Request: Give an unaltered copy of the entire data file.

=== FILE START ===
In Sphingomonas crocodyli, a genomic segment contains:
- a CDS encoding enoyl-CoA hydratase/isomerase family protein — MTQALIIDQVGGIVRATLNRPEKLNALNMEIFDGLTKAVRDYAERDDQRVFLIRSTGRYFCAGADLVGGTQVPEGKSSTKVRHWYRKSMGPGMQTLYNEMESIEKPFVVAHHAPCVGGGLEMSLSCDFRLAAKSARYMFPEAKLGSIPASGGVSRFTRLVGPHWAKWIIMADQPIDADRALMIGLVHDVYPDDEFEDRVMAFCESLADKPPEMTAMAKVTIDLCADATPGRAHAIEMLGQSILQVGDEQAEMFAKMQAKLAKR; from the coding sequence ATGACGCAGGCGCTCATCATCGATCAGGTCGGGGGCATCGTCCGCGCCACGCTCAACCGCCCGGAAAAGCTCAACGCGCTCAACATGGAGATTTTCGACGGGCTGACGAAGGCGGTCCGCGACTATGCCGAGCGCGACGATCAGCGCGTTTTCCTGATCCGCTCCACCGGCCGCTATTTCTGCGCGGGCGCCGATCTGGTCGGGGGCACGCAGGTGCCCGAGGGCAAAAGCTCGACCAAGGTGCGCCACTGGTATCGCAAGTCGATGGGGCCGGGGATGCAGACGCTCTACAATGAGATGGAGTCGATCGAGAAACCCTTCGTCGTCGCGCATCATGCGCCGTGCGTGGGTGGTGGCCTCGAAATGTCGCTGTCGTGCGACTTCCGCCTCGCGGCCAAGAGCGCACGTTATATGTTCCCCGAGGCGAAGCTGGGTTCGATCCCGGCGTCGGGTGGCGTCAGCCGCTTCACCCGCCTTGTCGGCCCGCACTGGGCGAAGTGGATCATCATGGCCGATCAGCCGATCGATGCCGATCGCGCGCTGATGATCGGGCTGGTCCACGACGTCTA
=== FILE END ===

In Sphingomonas crocodyli, a genomic segment contains:
- a CDS encoding enoyl-CoA hydratase/isomerase family protein — MTQALIIDQVGGIVRATLNRPEKLNALNMEIFDGLTKAVRDYAERDDQRVFLIRSTGRYFCAGADLVGGTQVPEGKSSTKVRHWYRKSMGPGMQTLYNEMESIEKPFVVAHHAPCVGGGLEMSLSCDFRLAAKSARYMFPEAKLGSIPASGGVSRFTRLVGPHWAKWIIMADQPIDADRALMIGLVHDVYPDDEFEDRVMAFCESLADKPPEMTAMAKVTIDLCADATPGRAHAIEMLGQSILQVGDEQAEMFAKMQAKLAKR; from the coding sequence ATGACGCAGGCGCTCATCATCGATCAGGTCGGGGGCATCGTCCGCGCCACGCTCAACCGCCCGGAAAAGCTCAACGCGCTCAACATGGAGATTTTCGACGGGCTGACGAAGGCGGTCCGCGACTATGCCGAGCGCGACGATCAGCGCGTTTTCCTGATCCGCTCCACCGGCCGCTATTTCTGCGCGGGCGCCGATCTGGTCGGGGGCACGCAGGTGCCCGAGGGCAAAAGCTCGACCAAGGTGCGCCACTGGTATCGCAAGTCGATGGGGCCGGGGATGCAGACGCTCTACAATGAGATGGAGTCGATCGAGAAACCCTTCGTCGTCGCGCATCATGCGCCGTGCGTGGGTGGTGGCCTCGAAATGTCGCTGTCGTGCGACTTCCGCCTCGCGGCCAAGAGCGCACGTTATATGTTCCCCGAGGCGAAGCTGGGTTCGATCCCGGCGTCGGGTGGCGTCAGCCGCTTCACCCGCCTTGTCGGCCCGCACTGGGCGAAGTGGATCATCATGGCCGATCAGCCGATCGATGCCGATCGCGCGCTGATGATCGGGCTGGTCCACGACGTCTA